Palestine has long been considered a “third rail” in the labor movement, threatening severe shock to all who touch it. Indeed, even a discussion may still prove to be a deal breaker for some. But even the Baker-Hamilton commission had to acknowledge that Iraq cannot be resolved in isolation from the rest of the Middle East. Iran, Syria, Lebanon, Israel, and Palestine are all involved in any fears of further war and any hopes for peace in the region.

The Assembly, of course, also dealt with such matters as finances, Bylaws, and electing a steering committee.

March and Rally
Being risk takers, conference organizers scheduled an outdoor march and rally following Assembly adjournment. As it turned out it was a sunny day in the Thirties (Fahrenheit), brisk but bearable. With the assistance of Labor Party national organizer Mark Dudzic, and brother Allen Sawyer from Alabama, I was able to carry the Kansas City Labor Party banner in the march of about 400. A mammoth USLAW banner reading “Bring the Troops Home Now”! led the procession.

Gratitude was felt by all for the speaker presentations being both lively—and brief. The rally was ably chaired by Harriet Applegate, AFL-CIO Zone Coordinator. Speakers included: Fred Mason, president, Maryland AFL-CIO and a USLAW co-convener; Clayola Brown, president of the A Philip Randolph Institute and a UNITE-HERE vice-president; Bill Burga, president Ohio AFL-CIO; Beatrice Maya, standing in for FLOC president Baldemar Velásquez; and Donna Dewitt, president of the South Carolina AFL-CIO and Labor Party national co-chair. My favorite movement singer, Anne Feeney, was on hand for some rousing music.

The Labor Conference Against the Iraq War was essentially divided into three segments: plenary sessions, a rally open to the public, and workshops. There were opportunities for all to speak in the plenary and workshop sessions.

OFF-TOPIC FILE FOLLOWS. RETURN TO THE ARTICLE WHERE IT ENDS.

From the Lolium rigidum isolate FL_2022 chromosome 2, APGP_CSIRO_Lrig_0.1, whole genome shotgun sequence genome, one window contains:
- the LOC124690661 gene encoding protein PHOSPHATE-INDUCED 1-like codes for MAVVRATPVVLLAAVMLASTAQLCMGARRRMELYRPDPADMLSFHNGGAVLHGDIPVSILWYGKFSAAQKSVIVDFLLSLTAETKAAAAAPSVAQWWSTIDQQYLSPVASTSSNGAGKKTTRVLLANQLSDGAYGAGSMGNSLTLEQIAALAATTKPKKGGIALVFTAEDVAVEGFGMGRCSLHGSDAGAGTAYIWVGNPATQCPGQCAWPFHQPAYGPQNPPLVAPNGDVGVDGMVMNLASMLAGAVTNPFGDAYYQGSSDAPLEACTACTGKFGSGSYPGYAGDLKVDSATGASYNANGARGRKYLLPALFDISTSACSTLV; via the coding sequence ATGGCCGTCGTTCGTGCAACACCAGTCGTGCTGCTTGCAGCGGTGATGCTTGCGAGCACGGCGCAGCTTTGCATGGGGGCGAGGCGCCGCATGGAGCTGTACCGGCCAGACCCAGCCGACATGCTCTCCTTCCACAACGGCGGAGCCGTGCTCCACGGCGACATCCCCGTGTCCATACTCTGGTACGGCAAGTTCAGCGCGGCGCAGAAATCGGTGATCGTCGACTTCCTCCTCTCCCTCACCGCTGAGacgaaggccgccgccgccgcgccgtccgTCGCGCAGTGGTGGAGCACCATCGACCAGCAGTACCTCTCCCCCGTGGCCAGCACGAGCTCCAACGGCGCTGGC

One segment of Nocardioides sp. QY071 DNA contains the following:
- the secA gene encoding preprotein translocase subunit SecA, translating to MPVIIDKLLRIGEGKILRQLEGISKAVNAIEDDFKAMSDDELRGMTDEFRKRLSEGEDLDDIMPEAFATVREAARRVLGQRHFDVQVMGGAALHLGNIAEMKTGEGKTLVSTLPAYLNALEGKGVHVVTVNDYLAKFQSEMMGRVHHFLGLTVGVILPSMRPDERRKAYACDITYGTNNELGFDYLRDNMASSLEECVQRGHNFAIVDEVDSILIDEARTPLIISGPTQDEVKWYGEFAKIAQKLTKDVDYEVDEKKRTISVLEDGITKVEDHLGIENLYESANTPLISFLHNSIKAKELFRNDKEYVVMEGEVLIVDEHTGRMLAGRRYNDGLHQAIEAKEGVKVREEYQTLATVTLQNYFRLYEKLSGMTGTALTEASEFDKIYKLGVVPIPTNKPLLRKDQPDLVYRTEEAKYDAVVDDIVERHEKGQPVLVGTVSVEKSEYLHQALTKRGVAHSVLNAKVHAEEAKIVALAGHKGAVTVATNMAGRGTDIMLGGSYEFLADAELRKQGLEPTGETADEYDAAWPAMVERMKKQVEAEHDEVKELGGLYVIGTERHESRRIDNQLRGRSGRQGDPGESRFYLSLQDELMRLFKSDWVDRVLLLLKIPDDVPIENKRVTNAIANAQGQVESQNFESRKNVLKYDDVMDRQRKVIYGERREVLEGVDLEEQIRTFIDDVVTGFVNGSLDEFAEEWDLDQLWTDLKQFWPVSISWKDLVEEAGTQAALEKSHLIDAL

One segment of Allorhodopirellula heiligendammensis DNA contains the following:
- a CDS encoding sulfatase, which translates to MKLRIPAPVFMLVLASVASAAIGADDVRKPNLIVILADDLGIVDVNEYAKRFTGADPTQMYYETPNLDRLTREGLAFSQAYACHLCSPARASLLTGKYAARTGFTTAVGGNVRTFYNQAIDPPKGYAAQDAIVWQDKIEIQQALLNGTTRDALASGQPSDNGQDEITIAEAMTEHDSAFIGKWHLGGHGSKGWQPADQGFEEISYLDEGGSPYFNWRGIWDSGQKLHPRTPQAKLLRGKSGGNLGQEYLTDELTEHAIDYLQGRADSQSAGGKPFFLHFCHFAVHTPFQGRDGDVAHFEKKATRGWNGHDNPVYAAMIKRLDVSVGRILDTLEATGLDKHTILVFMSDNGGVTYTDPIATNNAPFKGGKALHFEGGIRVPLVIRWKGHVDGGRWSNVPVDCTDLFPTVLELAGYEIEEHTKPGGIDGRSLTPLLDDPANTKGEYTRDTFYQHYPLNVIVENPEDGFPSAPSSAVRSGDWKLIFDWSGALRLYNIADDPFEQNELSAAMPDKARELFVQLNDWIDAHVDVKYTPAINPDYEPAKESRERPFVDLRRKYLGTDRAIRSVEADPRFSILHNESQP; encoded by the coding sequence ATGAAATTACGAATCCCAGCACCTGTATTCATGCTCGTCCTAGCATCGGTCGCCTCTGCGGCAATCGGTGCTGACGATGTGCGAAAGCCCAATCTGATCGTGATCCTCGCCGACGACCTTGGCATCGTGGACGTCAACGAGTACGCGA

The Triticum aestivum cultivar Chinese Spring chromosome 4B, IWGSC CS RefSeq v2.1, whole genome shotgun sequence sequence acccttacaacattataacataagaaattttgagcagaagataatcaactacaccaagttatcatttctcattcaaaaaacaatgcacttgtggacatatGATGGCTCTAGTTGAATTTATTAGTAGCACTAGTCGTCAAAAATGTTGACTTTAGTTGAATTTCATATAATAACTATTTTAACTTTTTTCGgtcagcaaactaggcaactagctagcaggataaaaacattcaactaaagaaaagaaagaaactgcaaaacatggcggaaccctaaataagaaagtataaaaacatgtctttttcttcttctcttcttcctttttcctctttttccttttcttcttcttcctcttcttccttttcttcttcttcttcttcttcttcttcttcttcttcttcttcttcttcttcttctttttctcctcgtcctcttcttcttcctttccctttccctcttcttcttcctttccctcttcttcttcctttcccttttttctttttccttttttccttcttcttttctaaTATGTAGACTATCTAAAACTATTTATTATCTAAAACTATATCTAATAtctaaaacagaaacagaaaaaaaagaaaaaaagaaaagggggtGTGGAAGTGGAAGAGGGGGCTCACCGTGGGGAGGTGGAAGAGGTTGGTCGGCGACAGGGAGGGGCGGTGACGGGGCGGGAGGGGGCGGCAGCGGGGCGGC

Rally and plenary speakers included Cindy Sheehan; Rep Dennis Kucinich; John Ryan, executive secretary of the North Shore [Cleveland area] Federation of Labor; Nancy Wohlforth, secretary treasurer OPEIU; John Wilhelm, president of the hospitality division of UNITE-HERE; and Phyllis Bennis, an expert on Middle East affairs.

There were a dozen concurrent workshops. All sounded interesting but I could only be at one. I had been invited to give a presentation on a panel dealing with “Alternative Strategies to End the War & Occupation.” My fellow panelists included Jim Lafferty—whom I have known and respected for many years, going back to the Vietnam days—the executive director of the Los Angeles chapter of the National Lawyers Guild and a member of the ANSWER steering committee and Carrie Biggs Adams from Code Pink. You can read my prepared remarks by clicking here.

The gathering in Cleveland was a unique opportunity to bring together activists in both the labor and peace movements, to learn from one another, drawing out the best of both camps. All of us are now better equipped to tap pervasive, urgent antiwar sentiment and build the truly massive movement needed to put an end to this unjust war. webmaster Bill Onasch has been active in USLAW from the founding conference. He represents Midwest chapters on the Labor Party Interim National Council.